Tuesday, April 2, 2013

Jesse Ryder - When Sport Crosses the Line

At the time of writing, Jesse Ryder is fighting for his life after a completely cowardly and baseless attack by a group of terrible individuals. It is a dark day in international cricket, and it is not the first. One of the alleged and completely senseless reasons behind this is that it was possibly a "Jesse Hate Fight", which brings up the crux of this matter.

How far is too far? When does being a sports fan cross the line to sheer madness? It baffles me that somebody could possible justify a hate fight over a sport. I would call myself a cricket fan, that doesn't mean I would ever make it a personal issue regarding international cricketers and I am sure the vast majority fall into this category. It is the minority we have to address here, this is where we draw the line between fan and fanatic.

Violence in cricket isn't anything new, we saw the tragic murder of coach Bob Woolmer in 2007 and the Sri Lankan team bus attacked in Pakistan in 2009, remembering that the entire team barely escaped with their lives. We constantly see in India street riots, the burning of effigies, players' homes attacked. What did any of that ever achieve? What drives people to resort to such lunacy over what is after all only a game?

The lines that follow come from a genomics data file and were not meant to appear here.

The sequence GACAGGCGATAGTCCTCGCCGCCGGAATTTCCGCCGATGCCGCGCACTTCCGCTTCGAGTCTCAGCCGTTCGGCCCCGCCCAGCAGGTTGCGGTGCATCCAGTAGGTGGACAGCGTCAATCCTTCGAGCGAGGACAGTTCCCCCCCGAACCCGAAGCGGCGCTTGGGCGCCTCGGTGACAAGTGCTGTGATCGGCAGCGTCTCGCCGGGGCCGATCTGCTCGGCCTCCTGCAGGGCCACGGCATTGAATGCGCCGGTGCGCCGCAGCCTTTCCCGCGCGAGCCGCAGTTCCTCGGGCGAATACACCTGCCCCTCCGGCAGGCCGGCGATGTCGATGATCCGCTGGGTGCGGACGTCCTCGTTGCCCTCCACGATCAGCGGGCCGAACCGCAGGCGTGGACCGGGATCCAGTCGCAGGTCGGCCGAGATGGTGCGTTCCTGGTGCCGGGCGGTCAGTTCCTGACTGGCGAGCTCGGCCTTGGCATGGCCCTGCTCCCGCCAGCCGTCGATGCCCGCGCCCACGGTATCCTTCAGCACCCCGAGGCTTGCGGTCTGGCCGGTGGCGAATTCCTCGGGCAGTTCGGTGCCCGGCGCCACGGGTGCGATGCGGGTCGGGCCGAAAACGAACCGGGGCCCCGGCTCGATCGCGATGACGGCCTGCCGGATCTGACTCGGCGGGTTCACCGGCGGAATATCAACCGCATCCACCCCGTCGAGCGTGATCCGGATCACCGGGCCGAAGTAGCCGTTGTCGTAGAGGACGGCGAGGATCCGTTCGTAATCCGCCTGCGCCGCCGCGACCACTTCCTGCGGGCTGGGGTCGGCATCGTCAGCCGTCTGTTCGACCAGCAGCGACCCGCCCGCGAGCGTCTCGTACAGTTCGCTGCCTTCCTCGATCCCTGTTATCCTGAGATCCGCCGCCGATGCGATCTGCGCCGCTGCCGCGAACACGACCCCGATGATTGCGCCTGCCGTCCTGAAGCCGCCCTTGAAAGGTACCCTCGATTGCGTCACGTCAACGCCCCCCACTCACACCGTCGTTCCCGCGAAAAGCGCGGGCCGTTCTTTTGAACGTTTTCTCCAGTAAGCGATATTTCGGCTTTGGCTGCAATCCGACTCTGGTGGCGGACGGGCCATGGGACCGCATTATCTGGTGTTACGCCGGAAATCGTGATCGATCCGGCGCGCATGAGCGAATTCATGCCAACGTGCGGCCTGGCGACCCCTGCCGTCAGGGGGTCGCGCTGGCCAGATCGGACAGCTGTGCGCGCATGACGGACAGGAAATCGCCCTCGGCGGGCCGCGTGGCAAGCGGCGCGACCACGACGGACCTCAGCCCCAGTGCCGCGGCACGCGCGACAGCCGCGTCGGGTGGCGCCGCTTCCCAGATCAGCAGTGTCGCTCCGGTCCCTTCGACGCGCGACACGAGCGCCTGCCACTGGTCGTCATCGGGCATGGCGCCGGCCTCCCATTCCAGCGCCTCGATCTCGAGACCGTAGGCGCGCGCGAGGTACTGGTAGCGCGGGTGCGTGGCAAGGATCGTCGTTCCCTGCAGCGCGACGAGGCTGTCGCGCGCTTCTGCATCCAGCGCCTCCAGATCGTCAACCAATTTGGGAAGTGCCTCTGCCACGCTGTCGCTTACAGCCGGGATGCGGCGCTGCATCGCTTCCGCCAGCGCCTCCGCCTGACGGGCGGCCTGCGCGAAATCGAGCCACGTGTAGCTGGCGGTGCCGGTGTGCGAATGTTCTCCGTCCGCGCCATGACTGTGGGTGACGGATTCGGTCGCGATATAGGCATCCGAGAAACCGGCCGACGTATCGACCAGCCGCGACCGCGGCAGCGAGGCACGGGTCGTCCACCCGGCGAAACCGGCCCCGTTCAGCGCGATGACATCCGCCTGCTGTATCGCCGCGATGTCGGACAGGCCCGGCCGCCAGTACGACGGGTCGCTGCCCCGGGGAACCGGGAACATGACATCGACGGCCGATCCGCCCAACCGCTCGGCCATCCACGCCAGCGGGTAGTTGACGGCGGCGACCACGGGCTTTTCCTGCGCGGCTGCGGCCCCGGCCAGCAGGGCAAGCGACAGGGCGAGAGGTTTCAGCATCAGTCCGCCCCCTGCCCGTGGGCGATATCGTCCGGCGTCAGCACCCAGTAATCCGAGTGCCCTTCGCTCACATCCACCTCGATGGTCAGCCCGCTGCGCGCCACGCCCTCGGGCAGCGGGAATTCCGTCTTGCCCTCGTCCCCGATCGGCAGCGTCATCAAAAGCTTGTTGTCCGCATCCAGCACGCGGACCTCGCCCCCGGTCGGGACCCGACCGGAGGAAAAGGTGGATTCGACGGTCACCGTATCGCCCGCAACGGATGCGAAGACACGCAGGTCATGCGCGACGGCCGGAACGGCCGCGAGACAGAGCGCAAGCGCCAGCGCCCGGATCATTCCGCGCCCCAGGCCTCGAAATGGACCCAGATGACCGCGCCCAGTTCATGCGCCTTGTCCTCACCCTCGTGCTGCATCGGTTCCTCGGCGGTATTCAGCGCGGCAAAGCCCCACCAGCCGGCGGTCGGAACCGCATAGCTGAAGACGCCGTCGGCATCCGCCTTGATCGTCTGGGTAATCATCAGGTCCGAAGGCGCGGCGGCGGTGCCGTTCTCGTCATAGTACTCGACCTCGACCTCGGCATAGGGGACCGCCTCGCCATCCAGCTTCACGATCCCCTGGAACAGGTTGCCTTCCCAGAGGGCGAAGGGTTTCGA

I remember when Ryder began his international career as somewhat of a cult hero after batting well against England, on the back of criticism of being overweight from Adam Parore (not exactly known for his wisdom). Then we were hit with the bombshell of Ryder's drinking problems, which I admit tainted my image of his as a sports star. But not as a person.

Somewhere along the way we all forget that sports stars are humans too. Sports serves only as entertainment, a fantasy world with gladiatorial like qualities. It is easy to be sucked in and start believing all the on-field drama as reality, at the end of the day it is a game and nothing more. Players get together and shake hands and walk off as friends, only the fans continue to drive the bitter and false rivalry.

Ryder is one of us, a mere mortal with very real problems. He simply needed support and care which he got, and was well on his way to making an international return. What happened to him is truly tragic.

Hopefully he will show the same power and fight we saw from him on the field.

Contributed by : Varun Prasad
Varun’s blog : The Cricket Musings

No comments :

Post a Comment